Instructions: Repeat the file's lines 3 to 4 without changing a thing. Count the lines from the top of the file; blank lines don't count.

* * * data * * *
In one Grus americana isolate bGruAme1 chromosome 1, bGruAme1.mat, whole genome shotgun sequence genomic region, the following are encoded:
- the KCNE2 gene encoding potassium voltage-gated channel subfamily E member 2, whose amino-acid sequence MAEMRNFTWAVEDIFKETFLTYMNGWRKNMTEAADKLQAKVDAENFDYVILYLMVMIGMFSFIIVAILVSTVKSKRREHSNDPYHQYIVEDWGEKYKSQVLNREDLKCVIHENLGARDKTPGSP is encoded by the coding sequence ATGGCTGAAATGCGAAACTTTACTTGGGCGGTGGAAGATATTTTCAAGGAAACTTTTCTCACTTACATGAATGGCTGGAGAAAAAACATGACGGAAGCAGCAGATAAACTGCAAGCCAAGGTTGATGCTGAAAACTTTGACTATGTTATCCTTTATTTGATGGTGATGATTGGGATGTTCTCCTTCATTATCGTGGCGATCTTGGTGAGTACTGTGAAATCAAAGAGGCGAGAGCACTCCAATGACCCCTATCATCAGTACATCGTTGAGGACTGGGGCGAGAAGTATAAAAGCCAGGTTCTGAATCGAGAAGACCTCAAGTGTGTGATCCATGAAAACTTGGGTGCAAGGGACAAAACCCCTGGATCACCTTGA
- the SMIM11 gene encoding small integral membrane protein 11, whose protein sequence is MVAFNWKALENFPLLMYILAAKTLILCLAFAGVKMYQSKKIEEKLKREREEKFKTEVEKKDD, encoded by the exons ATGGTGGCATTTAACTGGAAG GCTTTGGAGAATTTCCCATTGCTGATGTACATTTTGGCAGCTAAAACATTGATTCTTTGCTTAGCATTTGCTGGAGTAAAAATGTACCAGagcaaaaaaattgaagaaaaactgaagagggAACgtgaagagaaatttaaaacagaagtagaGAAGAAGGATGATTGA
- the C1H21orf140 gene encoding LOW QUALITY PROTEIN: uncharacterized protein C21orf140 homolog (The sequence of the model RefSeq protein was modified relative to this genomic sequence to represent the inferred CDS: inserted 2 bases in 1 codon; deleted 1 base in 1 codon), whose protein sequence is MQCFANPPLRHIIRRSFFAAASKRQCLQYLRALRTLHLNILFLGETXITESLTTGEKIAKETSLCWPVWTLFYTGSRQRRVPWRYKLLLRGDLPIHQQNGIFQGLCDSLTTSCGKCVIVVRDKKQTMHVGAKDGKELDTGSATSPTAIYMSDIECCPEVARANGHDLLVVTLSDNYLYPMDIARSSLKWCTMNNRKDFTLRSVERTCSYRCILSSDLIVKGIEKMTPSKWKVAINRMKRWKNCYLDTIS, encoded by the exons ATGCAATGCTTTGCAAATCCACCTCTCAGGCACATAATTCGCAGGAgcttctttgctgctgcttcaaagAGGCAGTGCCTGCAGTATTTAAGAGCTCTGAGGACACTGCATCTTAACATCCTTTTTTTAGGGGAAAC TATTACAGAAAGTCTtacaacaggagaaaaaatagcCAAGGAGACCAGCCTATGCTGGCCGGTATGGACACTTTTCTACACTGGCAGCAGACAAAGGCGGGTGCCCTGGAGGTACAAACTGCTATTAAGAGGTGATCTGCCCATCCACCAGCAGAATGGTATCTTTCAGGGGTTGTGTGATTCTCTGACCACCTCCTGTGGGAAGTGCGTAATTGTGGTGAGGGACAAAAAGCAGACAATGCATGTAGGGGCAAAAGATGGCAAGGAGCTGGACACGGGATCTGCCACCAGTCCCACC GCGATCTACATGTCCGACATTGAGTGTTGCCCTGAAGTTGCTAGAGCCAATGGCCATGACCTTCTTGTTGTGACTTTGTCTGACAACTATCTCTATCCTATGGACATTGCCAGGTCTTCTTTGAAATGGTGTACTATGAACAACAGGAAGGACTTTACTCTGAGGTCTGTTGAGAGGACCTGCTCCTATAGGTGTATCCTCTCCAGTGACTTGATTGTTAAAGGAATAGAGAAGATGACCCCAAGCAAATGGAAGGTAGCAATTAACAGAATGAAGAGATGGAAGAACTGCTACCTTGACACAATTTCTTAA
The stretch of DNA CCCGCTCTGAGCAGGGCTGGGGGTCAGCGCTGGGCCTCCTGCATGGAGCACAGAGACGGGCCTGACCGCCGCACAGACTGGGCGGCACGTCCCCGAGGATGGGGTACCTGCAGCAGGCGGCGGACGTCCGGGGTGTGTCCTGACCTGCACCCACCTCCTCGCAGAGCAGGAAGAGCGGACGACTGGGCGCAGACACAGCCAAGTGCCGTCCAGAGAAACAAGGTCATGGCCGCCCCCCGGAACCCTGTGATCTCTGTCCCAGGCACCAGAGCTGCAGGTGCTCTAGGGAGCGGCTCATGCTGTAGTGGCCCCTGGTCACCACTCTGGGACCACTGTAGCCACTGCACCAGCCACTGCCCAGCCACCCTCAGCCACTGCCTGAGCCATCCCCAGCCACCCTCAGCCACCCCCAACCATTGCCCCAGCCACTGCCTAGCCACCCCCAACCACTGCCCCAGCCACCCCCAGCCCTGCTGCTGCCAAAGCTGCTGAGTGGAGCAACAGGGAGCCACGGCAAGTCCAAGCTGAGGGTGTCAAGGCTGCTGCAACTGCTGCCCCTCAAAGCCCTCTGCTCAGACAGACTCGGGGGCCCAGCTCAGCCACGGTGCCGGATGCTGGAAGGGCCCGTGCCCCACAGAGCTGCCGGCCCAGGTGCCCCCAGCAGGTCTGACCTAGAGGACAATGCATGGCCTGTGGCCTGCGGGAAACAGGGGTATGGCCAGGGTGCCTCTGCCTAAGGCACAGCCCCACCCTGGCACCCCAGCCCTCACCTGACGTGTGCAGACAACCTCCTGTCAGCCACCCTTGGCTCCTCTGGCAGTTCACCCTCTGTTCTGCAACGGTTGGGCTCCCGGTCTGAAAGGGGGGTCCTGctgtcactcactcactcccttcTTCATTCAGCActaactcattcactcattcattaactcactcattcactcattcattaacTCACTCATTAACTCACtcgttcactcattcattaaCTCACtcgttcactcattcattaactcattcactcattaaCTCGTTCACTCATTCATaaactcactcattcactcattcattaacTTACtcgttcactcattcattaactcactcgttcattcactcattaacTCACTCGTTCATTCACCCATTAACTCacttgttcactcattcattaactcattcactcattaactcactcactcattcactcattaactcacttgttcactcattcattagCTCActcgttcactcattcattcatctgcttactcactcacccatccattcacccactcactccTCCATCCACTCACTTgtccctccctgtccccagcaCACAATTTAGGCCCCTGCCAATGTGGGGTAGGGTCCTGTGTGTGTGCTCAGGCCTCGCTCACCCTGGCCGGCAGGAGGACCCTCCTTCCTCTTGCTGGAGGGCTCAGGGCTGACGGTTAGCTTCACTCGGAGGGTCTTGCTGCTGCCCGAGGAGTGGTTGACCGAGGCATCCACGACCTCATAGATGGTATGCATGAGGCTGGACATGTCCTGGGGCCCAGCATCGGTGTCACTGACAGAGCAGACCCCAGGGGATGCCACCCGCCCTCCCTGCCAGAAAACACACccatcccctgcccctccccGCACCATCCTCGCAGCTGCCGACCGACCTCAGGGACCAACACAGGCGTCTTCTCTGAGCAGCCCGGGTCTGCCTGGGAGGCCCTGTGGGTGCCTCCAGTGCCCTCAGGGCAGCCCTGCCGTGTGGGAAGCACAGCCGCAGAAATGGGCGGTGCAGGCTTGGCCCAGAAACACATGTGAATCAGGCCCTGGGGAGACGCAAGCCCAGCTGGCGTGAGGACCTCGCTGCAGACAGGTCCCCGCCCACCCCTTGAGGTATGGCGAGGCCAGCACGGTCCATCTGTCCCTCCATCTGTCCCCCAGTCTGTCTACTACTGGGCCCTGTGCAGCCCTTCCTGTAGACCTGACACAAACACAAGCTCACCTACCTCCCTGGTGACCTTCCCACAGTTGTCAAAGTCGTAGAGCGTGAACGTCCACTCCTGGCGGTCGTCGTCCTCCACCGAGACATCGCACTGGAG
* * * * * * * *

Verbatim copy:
- the SMIM11 gene encoding small integral membrane protein 11, whose protein sequence is MVAFNWKALENFPLLMYILAAKTLILCLAFAGVKMYQSKKIEEKLKREREEKFKTEVEKKDD, encoded by the exons ATGGTGGCATTTAACTGGAAG GCTTTGGAGAATTTCCCATTGCTGATGTACATTTTGGCAGCTAAAACATTGATTCTTTGCTTAGCATTTGCTGGAGTAAAAATGTACCAGagcaaaaaaattgaagaaaaactgaagagggAACgtgaagagaaatttaaaacagaagtagaGAAGAAGGATGATTGA
- the C1H21orf140 gene encoding LOW QUALITY PROTEIN: uncharacterized protein C21orf140 homolog (The sequence of the model RefSeq protein was modified relative to this genomic sequence to represent the inferred CDS: inserted 2 bases in 1 codon; deleted 1 base in 1 codon), whose protein sequence is MQCFANPPLRHIIRRSFFAAASKRQCLQYLRALRTLHLNILFLGETXITESLTTGEKIAKETSLCWPVWTLFYTGSRQRRVPWRYKLLLRGDLPIHQQNGIFQGLCDSLTTSCGKCVIVVRDKKQTMHVGAKDGKELDTGSATSPTAIYMSDIECCPEVARANGHDLLVVTLSDNYLYPMDIARSSLKWCTMNNRKDFTLRSVERTCSYRCILSSDLIVKGIEKMTPSKWKVAINRMKRWKNCYLDTIS, encoded by the exons ATGCAATGCTTTGCAAATCCACCTCTCAGGCACATAATTCGCAGGAgcttctttgctgctgcttcaaagAGGCAGTGCCTGCAGTATTTAAGAGCTCTGAGGACACTGCATCTTAACATCCTTTTTTTAGGGGAAAC TATTACAGAAAGTCTtacaacaggagaaaaaatagcCAAGGAGACCAGCCTATGCTGGCCGGTATGGACACTTTTCTACACTGGCAGCAGACAAAGGCGGGTGCCCTGGAGGTACAAACTGCTATTAAGAGGTGATCTGCCCATCCACCAGCAGAATGGTATCTTTCAGGGGTTGTGTGATTCTCTGACCACCTCCTGTGGGAAGTGCGTAATTGTGGTGAGGGACAAAAAGCAGACAATGCATGTAGGGGCAAAAGATGGCAAGGAGCTGGACACGGGATCTGCCACCAGTCCCACC GCGATCTACATGTCCGACATTGAGTGTTGCCCTGAAGTTGCTAGAGCCAATGGCCATGACCTTCTTGTTGTGACTTTGTCTGACAACTATCTCTATCCTATGGACATTGCCAGGTCTTCTTTGAAATGGTGTACTATGAACAACAGGAAGGACTTTACTCTGAGGTCTGTTGAGAGGACCTGCTCCTATAGGTGTATCCTCTCCAGTGACTTGATTGTTAAAGGAATAGAGAAGATGACCCCAAGCAAATGGAAGGTAGCAATTAACAGAATGAAGAGATGGAAGAACTGCTACCTTGACACAATTTCTTAA